Mayo Clinic: Men’s Health Center

Overview

Prostate-specific antigen (PSA) is mostly found in semen, which also is produced in the prostate. Small amounts of PSA ordinarily circulate in the blood. PSA levels increase when you have an enlarged prostate. Higher PSA levels can also be due to recent procedures, infection, surgery or prostate cancer. If the PSA test returns abnormally high, it is important to perform additional tests to rule out the presence of cancer cells.

Risks

The limitations of PSA testing include:

PSA-raising factors. Besides cancer, other conditions that can raise PSA levels include an enlarged prostate (benign prostatic hyperplasia, or BPH) and an inflamed or infected prostate (prostatitis). Also, PSA levels normally increase with age.

PSA-lowering factors. Certain drugs used to treat BPH or urinary conditions, and large doses of certain chemotherapy medications, may lower PSA levels. Obesity can also lower PSA levels.

Misleading results. The test doesn't always provide an accurate result. An elevated PSA level doesn't necessarily mean you have cancer. And many men diagnosed with prostate cancer have a normal PSA level.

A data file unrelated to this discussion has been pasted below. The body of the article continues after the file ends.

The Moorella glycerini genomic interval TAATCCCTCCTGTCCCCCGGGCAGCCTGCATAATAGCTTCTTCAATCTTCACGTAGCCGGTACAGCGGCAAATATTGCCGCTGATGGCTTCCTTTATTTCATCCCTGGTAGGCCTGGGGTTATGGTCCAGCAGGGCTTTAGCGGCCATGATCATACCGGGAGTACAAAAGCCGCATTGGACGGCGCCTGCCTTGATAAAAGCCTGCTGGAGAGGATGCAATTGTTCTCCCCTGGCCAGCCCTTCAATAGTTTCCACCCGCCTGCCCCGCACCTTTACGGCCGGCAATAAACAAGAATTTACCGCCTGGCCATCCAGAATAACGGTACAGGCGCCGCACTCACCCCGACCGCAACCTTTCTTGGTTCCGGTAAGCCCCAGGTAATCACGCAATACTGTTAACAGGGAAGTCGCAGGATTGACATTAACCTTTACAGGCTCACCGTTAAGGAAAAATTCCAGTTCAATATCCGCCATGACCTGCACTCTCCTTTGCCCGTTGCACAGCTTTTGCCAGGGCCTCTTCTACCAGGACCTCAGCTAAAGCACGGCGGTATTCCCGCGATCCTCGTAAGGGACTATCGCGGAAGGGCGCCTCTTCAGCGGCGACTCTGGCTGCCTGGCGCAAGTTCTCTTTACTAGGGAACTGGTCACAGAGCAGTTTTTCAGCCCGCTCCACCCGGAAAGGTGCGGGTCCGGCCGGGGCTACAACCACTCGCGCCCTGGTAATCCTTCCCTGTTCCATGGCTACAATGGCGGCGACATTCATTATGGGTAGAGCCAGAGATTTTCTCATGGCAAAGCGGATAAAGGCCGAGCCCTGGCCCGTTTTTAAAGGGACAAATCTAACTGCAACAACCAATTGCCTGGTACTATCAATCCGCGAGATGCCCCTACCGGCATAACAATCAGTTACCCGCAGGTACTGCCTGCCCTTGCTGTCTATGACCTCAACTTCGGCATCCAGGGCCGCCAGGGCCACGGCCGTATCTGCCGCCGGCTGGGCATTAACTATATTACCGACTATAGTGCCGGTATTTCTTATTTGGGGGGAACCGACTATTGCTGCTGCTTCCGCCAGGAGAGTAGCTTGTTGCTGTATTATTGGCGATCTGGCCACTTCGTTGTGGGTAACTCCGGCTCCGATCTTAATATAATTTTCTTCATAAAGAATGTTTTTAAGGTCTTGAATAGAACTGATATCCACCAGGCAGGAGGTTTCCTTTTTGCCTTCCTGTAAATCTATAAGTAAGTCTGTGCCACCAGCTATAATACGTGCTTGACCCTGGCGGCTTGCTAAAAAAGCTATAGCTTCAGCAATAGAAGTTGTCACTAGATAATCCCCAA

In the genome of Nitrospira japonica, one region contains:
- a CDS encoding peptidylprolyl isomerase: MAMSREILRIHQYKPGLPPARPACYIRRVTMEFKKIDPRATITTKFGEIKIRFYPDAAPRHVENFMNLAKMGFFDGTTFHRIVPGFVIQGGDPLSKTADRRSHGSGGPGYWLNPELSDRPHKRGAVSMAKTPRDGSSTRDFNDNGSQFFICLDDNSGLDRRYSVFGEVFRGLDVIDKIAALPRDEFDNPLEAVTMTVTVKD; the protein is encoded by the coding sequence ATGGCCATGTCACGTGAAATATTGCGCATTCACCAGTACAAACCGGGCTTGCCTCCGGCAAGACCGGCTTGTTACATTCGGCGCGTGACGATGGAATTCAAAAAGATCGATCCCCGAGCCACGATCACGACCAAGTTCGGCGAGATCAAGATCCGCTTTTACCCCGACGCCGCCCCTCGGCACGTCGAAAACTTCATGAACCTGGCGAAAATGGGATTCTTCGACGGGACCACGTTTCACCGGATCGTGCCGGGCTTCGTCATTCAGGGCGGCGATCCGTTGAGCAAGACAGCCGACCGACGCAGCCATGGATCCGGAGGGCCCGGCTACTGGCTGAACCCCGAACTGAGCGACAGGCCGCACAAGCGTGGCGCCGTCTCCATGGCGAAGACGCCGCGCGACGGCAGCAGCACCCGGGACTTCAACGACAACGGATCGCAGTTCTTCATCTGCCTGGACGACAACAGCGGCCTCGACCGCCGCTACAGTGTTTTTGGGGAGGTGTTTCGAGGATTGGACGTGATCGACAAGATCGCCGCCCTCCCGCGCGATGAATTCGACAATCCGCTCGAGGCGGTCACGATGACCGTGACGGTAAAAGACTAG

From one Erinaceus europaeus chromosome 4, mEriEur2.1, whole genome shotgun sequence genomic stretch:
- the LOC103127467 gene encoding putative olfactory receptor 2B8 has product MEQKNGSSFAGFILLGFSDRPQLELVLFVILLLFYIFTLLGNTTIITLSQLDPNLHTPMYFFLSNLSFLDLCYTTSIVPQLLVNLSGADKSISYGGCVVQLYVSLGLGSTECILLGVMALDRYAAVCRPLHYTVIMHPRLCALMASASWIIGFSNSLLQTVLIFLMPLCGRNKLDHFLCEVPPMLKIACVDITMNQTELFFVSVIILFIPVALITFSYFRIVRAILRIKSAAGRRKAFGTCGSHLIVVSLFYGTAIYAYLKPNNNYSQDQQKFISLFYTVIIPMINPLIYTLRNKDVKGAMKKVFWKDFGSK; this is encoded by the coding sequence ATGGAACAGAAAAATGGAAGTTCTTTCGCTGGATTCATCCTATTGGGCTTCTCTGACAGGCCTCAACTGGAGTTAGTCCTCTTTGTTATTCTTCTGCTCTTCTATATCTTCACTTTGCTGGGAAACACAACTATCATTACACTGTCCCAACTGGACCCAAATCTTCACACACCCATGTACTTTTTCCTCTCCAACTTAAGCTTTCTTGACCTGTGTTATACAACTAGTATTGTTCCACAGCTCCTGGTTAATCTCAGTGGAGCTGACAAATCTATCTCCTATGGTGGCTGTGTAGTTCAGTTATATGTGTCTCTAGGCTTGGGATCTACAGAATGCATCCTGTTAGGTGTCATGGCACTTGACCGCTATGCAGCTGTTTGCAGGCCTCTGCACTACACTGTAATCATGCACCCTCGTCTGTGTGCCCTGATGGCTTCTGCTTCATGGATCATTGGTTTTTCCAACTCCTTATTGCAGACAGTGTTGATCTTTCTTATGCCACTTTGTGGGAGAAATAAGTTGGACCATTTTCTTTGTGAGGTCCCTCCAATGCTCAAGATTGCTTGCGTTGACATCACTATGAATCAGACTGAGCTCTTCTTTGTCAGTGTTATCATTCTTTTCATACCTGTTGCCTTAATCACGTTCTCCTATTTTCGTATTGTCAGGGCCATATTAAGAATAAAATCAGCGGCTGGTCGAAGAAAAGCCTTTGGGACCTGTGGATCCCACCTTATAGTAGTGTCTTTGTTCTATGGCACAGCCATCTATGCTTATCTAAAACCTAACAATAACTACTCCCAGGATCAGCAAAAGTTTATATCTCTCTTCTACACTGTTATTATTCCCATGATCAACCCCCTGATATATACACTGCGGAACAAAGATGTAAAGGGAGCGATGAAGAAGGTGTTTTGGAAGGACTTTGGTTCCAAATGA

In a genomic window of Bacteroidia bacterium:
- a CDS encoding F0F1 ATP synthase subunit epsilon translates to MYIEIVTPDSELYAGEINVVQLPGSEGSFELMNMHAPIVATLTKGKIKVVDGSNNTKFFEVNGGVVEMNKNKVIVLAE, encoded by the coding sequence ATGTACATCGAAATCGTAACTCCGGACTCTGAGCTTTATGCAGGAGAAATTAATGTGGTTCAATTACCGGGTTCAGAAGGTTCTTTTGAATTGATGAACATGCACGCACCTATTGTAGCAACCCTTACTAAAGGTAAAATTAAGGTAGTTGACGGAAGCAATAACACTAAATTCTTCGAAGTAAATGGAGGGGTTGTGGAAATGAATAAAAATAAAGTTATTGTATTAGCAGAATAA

Overdiagnosis. Studies have estimated that between 23 and 42 percent of men with prostate cancer detected by PSA tests have tumors that wouldn't result in symptoms during their lifetimes. These symptom-free tumors are considered overdiagnoses — identification of cancer not likely to cause poor health or to present a risk to the man's life.

The potential risks of the PSA test are essentially related to the choices you make based on the test results, such as the decision to undergo further testing and treatment for prostate cancer. The risks include:

Biopsy issues. A biopsy is a procedure that carries its own risks, including pain, bleeding and infection.

Psychological effects. False-positive test results — high PSA levels but no cancer found with biopsy — can cause anxiety or distress. If you are diagnosed with prostate cancer, but it appears to be a slow-growing tumor that doesn't result in illness, you may experience significant anxiety just knowing it's there.

What you can expect

A nurse or medical technician will use a needle to draw blood from a vein, most likely in your arm. The blood sample is then analyzed in the lab to measure your PSA level.

Results

Results of PSA tests are reported as nanograms of PSA per milliliter of blood (ng/mL). There's no specific cutoff point between a normal and abnormal PSA level. Your doctor might recommend a prostate biopsy based on results of your PSA test.

Did you know?

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